As Simpson (2012) stated, exit ticket cards or questions are an easy and quick way to assess students' knowledge and measure their progress during that class. Exit ticket cards are short prompts the teacher uses for quick diagnostic assessments of students. When the students are about to leave the classroom, they are asked to fill out the exit ticket card, designed to collect lesson feedback and check whether they understand a specific topic (Spendlove, 2009). I practice this strategy in my classroom with EAL students daily practice. For example, sometimes, I ask the students to write the key points learned in that particular class in a summarised format. Then, I studied them to evaluate the students' problems or the topic area most students needed help understanding.

According to Creghan and Creghan (2013), exit ticket questions have multiple advantages, such as requiring less preparation time. If the topic is continued till the next class, it is best to attain feedback and improve the need for more understanding of that topic in the next lesson. Moreover, students feel fun with this AFL strategy. At the same time, teachers can be creative with this strategy by designing it like a boarding pass such that students can leave the classroom by showing the boarding pass, or it can be made like train tickets or look like smartphone applications such as a Facebook review post or a Twitter post, etc. I take exit card feedback from students as they leave the classroom, which is extremely useful.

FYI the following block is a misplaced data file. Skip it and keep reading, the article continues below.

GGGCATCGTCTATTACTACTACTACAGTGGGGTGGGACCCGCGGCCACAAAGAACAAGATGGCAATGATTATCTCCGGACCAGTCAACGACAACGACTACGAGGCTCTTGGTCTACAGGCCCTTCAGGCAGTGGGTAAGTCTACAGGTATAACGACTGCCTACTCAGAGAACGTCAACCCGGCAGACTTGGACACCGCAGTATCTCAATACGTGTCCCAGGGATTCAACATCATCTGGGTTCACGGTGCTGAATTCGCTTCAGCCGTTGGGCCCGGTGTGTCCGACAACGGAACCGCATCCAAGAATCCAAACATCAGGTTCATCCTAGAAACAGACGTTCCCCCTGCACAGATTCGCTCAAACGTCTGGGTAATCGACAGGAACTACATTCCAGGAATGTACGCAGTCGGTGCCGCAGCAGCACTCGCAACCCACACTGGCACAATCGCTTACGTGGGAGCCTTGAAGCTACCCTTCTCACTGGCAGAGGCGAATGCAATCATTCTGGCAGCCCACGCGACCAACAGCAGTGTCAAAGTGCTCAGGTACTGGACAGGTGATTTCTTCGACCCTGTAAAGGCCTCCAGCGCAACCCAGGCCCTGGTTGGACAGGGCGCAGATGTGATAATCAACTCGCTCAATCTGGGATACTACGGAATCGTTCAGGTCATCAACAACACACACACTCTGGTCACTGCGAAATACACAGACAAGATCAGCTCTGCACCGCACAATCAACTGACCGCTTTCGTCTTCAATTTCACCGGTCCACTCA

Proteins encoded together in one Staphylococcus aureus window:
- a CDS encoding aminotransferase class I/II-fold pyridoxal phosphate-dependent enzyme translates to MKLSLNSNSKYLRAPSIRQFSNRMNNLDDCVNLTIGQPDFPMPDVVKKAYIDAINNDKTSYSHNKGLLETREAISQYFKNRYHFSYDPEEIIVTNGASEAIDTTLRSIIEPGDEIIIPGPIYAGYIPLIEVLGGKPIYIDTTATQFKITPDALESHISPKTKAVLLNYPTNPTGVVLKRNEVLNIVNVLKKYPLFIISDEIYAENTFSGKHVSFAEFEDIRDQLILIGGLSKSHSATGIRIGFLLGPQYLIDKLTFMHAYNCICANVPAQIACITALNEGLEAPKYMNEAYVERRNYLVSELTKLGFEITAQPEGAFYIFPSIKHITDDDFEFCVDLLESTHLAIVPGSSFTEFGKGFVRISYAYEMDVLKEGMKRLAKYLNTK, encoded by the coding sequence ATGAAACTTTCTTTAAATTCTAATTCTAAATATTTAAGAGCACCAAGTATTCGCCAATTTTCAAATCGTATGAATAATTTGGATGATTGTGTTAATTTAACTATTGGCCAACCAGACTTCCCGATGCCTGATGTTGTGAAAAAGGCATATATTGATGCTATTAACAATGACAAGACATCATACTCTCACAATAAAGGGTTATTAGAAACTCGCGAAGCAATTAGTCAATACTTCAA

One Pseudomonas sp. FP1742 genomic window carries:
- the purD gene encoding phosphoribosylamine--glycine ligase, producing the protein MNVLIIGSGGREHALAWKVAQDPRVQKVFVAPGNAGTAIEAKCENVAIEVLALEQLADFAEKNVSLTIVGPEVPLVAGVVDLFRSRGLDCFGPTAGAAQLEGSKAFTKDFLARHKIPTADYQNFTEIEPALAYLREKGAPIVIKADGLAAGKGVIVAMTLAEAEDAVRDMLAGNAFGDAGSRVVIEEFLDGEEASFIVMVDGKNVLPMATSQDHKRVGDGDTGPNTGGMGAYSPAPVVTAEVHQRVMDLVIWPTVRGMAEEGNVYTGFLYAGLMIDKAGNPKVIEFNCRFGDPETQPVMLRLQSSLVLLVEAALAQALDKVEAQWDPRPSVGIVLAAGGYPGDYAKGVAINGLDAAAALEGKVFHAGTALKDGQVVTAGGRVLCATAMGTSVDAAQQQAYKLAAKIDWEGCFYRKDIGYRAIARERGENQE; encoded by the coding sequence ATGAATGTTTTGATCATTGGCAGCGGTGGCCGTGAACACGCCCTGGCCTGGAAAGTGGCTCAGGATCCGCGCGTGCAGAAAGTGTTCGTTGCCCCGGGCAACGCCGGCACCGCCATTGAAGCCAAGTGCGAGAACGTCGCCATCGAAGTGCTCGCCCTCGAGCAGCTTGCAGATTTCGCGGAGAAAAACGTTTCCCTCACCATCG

Moreover, I also identify the criteria of how a lesson should go in my class for better information delivery and use it as a benchmark to measure students' learning. After introducing the exit ticket question in my classroom, I consider it a potent tool for me in setting clear objectives for the learners and getting feedback provided at least 80% of success in my students’ performance. For example, I give them exit questions in my M&A class in year 10, as shown below. See Section 1( Venn-Diagrams Lesson plan 2020-03-11). Students in the class performed well in it, and that’s why I was able to teach Venn diagrams and probability combined in my next lesson. I knew I would need more time on this topic if I found any concerns or misconceptions.

**Educational Assessment Strategies**

**Mini Plenaries**